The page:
Booker Taliaferro Washington was an African American born into slavery. Freed from a plantation aged nine years old, he worked in salt furnaces and coal mines, teaching himself to read and write in order to progress to a further education college, going on to lead a university.
He visited Europe, including the sulphur mines of Sicily in 1910.
A sulphur mine in Sicily is about the nearest thing to hell that I expect to see in this life.
A leading voice for former slaves and their descendants, he championed black progress through education and entrepreneurship.
The musician Booker T. Jones (Junior) of Booker T. and the M.G.’s attended Booker T. Washington High School in Memphis, Tennessee.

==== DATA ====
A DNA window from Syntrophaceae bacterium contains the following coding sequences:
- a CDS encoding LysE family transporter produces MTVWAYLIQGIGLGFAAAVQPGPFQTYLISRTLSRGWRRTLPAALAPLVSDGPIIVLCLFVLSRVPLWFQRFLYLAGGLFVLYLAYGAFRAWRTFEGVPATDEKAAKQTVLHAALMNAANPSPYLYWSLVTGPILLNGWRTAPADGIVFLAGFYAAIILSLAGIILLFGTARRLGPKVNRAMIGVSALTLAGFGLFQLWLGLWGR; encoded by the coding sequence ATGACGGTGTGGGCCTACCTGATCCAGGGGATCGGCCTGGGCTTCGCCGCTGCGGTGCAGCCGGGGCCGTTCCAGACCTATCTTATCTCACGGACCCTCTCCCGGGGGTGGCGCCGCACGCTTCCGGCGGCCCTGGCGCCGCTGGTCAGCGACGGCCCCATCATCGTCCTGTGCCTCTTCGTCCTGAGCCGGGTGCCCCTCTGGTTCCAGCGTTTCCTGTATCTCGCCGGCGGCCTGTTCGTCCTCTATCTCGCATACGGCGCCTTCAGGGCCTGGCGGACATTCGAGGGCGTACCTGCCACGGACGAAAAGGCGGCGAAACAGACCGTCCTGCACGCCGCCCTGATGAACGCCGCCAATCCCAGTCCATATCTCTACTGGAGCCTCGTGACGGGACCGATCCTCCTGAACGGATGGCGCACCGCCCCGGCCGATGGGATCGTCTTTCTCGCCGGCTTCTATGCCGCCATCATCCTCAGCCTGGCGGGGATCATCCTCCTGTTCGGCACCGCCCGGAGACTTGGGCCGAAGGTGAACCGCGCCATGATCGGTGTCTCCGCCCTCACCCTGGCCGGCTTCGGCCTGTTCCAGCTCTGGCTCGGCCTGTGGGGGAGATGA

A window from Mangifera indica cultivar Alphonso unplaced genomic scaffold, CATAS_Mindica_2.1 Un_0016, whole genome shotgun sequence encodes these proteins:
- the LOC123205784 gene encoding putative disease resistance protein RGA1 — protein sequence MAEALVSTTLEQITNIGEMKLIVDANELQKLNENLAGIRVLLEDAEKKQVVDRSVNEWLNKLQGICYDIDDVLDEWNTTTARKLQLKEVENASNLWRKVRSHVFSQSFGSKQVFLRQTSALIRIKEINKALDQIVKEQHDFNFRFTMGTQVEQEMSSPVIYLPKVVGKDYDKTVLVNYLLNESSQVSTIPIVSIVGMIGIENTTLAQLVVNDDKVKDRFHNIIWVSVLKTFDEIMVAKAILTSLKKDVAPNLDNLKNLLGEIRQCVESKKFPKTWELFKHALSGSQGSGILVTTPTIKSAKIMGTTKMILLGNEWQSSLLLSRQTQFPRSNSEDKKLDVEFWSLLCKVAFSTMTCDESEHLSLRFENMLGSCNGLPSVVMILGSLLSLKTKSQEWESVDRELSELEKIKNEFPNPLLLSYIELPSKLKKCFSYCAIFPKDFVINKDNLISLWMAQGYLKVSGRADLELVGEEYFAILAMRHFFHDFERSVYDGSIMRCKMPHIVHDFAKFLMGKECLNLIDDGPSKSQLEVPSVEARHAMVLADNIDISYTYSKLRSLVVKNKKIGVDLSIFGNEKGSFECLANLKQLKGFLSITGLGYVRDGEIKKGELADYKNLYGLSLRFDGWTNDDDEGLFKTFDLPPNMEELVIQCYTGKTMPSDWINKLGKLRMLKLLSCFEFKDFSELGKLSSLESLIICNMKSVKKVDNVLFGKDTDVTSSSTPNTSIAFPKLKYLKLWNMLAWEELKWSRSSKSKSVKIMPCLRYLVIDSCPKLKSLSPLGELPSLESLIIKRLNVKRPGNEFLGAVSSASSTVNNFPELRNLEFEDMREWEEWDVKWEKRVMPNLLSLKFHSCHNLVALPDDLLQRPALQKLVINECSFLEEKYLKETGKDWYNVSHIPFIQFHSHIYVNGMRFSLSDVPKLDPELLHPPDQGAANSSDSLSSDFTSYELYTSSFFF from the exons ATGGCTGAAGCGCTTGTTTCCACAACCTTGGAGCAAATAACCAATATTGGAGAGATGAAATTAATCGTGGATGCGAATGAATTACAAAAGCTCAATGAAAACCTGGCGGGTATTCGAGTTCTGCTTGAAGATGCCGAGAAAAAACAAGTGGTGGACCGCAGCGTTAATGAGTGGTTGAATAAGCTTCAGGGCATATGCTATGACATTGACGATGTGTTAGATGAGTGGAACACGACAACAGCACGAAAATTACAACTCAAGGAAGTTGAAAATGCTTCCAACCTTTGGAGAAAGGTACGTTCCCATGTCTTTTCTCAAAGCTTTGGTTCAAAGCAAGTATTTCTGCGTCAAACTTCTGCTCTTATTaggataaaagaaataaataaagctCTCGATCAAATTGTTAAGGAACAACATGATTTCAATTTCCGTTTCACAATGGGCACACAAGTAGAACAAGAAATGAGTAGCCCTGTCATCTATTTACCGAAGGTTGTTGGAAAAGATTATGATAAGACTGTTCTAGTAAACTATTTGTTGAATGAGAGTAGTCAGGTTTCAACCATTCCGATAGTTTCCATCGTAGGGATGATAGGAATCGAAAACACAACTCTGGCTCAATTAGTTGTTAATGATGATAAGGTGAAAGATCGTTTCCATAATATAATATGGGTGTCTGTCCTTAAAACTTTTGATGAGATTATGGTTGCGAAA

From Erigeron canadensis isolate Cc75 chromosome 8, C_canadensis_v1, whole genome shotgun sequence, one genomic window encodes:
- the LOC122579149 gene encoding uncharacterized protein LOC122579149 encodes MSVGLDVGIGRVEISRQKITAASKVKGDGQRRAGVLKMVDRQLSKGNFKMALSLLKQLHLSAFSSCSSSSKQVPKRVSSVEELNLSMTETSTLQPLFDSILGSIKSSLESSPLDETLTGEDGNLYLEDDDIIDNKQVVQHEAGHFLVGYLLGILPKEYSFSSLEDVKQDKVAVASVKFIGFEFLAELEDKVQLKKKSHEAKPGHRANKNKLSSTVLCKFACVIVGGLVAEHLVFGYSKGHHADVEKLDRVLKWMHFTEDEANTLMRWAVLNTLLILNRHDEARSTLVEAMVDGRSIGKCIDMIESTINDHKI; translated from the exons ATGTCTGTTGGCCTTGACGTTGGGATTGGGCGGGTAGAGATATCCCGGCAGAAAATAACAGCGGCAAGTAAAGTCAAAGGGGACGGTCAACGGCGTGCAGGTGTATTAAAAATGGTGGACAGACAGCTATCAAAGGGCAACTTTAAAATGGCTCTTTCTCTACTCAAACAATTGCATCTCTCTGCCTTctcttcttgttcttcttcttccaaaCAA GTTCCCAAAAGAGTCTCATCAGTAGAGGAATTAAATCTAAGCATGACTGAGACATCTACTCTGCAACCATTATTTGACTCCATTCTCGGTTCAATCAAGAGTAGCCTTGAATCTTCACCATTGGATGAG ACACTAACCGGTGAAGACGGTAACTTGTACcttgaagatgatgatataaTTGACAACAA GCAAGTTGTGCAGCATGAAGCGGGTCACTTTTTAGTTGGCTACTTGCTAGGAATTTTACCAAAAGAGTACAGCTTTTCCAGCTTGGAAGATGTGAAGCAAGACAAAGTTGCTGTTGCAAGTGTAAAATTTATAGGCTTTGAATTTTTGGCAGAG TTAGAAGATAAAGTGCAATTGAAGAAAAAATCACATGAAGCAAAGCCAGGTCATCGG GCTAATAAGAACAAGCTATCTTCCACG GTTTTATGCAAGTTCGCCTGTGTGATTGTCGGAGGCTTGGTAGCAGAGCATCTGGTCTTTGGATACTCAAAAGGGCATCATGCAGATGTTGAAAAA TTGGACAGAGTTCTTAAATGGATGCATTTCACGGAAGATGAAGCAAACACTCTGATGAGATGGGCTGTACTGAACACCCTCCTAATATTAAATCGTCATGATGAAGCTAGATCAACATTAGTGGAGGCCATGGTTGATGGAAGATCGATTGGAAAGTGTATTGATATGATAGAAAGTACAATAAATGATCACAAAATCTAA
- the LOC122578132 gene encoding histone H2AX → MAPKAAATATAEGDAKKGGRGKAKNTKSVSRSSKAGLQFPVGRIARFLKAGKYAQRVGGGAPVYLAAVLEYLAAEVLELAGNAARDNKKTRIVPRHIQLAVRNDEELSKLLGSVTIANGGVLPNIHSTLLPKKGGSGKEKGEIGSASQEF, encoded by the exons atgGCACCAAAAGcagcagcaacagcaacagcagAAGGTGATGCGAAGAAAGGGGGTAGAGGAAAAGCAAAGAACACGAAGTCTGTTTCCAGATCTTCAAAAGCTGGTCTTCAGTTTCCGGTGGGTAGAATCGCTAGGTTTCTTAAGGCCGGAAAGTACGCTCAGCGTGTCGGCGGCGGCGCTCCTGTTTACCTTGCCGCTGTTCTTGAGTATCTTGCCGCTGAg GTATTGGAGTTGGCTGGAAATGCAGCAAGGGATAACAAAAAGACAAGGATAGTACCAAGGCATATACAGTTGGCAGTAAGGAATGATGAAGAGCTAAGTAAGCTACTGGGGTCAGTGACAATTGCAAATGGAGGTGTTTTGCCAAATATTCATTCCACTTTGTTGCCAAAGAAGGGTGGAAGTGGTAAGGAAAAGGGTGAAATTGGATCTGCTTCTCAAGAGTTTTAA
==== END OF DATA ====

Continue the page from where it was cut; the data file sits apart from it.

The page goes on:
Green Onions is always worth a listen.
In Phosphate Rocks the ball and chain took the form of a keyring that connected Tall Willy to his factory.
When that keyring was found next to an unidentified body in the ruins of his old factory, it was only natural that questions were asked.
Phosphate Rocks: A Death in Ten Objects is published by Sandstone Press and available to order here.